The Extended Events architecture enables users to collect as much or as little data as is necessary to troubleshoot or identify a performance problem in SQL Server, Azure SQL Database, and Azure SQL Managed Instance.  For more information on Extended Events see the overview on them or a Quickstart on Extended Events


While we could deploy an event to capture Deadlocks, there is a default trace running on each instance of Azure SQL Managed Instance, Azure SQL Database, and SQL Server that will allow us to collect this information.  To access this go back to SSMS and extend tree by the Management folder, Extended Events, Sessions, and we are looking for the system_health default extended event.


17 deadlocks.png


Right click on the system_health event and click Watch Live Data.


18 deadlocks.png


This will open up the Extended Event Live Data Viewer.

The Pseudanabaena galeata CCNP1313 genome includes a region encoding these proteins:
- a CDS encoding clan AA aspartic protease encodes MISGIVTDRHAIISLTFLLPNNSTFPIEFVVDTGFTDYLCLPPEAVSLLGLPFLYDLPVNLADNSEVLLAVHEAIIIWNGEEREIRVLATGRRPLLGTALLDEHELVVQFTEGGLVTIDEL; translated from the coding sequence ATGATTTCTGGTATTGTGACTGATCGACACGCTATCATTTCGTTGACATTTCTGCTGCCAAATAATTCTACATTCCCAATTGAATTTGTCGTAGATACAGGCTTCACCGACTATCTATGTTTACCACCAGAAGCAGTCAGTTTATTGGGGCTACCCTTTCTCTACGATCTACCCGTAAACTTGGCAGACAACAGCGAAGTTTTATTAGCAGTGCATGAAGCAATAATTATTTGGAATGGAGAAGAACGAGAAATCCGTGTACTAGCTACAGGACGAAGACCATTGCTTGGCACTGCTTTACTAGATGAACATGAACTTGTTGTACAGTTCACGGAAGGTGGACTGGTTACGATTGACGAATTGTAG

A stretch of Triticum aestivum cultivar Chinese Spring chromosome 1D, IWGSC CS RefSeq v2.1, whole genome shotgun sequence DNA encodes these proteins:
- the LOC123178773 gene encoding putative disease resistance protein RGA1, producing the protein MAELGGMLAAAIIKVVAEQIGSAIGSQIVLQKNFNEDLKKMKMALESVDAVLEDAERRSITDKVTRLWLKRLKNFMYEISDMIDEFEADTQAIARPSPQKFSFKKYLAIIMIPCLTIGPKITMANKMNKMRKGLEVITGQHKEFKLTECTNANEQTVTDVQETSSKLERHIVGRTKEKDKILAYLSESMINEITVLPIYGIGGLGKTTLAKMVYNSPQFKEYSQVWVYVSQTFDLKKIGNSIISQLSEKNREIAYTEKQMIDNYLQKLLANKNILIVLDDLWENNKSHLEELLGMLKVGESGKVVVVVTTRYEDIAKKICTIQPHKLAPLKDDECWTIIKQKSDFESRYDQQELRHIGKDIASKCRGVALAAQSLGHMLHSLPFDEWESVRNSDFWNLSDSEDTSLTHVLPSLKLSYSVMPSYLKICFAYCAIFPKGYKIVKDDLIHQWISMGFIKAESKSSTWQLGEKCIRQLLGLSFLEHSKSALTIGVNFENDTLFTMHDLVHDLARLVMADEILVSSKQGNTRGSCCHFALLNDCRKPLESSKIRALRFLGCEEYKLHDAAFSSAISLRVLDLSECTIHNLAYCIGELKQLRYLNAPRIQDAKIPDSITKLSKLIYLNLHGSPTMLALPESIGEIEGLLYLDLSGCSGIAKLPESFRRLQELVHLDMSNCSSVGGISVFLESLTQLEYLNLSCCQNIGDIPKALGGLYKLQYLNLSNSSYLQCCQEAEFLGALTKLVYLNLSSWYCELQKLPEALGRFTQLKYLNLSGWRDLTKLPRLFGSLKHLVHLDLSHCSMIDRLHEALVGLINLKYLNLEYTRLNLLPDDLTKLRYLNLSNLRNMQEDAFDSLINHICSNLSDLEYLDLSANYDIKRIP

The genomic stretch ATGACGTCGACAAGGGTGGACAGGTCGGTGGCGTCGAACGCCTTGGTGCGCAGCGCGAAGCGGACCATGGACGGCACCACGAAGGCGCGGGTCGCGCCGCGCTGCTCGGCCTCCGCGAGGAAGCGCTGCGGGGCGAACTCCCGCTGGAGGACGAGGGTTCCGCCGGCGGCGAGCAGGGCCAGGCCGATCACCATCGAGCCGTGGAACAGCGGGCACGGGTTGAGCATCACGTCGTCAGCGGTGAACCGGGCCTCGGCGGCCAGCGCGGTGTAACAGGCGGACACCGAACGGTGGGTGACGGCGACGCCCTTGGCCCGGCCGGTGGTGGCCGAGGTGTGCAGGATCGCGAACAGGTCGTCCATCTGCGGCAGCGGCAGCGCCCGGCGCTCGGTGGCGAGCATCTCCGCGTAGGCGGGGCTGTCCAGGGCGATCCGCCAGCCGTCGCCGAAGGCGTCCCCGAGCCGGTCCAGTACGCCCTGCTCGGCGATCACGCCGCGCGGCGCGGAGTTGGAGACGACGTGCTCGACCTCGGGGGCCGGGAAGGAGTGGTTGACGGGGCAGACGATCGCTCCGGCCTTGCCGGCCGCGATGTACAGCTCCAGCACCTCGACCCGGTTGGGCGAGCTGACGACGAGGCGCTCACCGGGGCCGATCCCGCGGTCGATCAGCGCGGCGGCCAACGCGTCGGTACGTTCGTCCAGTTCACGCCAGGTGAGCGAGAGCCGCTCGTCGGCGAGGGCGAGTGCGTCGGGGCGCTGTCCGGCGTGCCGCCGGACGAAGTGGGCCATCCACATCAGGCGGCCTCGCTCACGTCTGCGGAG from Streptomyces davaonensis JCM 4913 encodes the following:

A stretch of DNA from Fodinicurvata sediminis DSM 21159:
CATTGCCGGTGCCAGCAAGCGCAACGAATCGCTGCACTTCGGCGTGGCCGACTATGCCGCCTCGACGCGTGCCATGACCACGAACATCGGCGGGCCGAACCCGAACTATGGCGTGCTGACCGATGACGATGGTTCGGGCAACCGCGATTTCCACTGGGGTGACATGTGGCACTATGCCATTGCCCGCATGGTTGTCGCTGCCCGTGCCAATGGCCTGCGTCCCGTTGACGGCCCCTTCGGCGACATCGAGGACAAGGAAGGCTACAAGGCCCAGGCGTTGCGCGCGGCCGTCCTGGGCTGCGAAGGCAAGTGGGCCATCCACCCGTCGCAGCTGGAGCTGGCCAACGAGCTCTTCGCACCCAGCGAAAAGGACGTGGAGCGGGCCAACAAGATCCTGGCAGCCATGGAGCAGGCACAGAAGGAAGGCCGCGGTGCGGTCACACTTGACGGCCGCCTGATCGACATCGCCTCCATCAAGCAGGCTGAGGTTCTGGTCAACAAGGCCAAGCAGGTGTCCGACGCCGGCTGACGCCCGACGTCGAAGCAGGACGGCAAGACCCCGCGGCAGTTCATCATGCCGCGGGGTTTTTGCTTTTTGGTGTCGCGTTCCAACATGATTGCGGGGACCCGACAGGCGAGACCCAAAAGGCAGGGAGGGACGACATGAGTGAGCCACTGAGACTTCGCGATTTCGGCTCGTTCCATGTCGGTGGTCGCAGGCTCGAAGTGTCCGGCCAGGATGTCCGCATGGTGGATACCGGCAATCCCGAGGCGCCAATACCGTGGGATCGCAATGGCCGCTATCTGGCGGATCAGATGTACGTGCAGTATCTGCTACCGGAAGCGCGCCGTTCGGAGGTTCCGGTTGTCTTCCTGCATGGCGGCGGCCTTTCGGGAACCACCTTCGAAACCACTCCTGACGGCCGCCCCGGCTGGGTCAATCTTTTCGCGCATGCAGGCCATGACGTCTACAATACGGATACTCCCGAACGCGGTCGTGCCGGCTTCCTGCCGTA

19 deadlocks.png

To trigger the deadlock execute Script 1 and Script 2 in the same order as earlier.  After doing so the deadlock will occur and we will receive an entry for xml_deadlock_report.

20 deadlocks.png

Click on the xml_deadlock_report, then go down to the details and double click on the Value for the xml_report.  This will open this data in XML format in the SSMS Window.  We could parse the XML, but I prefer the graphical plan. 

21 deadlocks.png

In order to get the graphical plan in SSMS go to File and save the the xml_deadlock_report.

22 deadlocks.png

Then change the Save as type to, All Files (*.*), change the file name to have the .xdl extension, then click Save.

23 deadlocks.png


Then Browse to the file and open the file we just saved in SSMS, select the file, and click open.


24 deadlocks.png


You should see the Deadlock Graph now in SSMS.

25 deadlocks.png


And with that Dear Reader you now know how to create a deadlock, detecct, and monitor that deadlock using Profiler or Extended Events.  As always thank you for stopping by.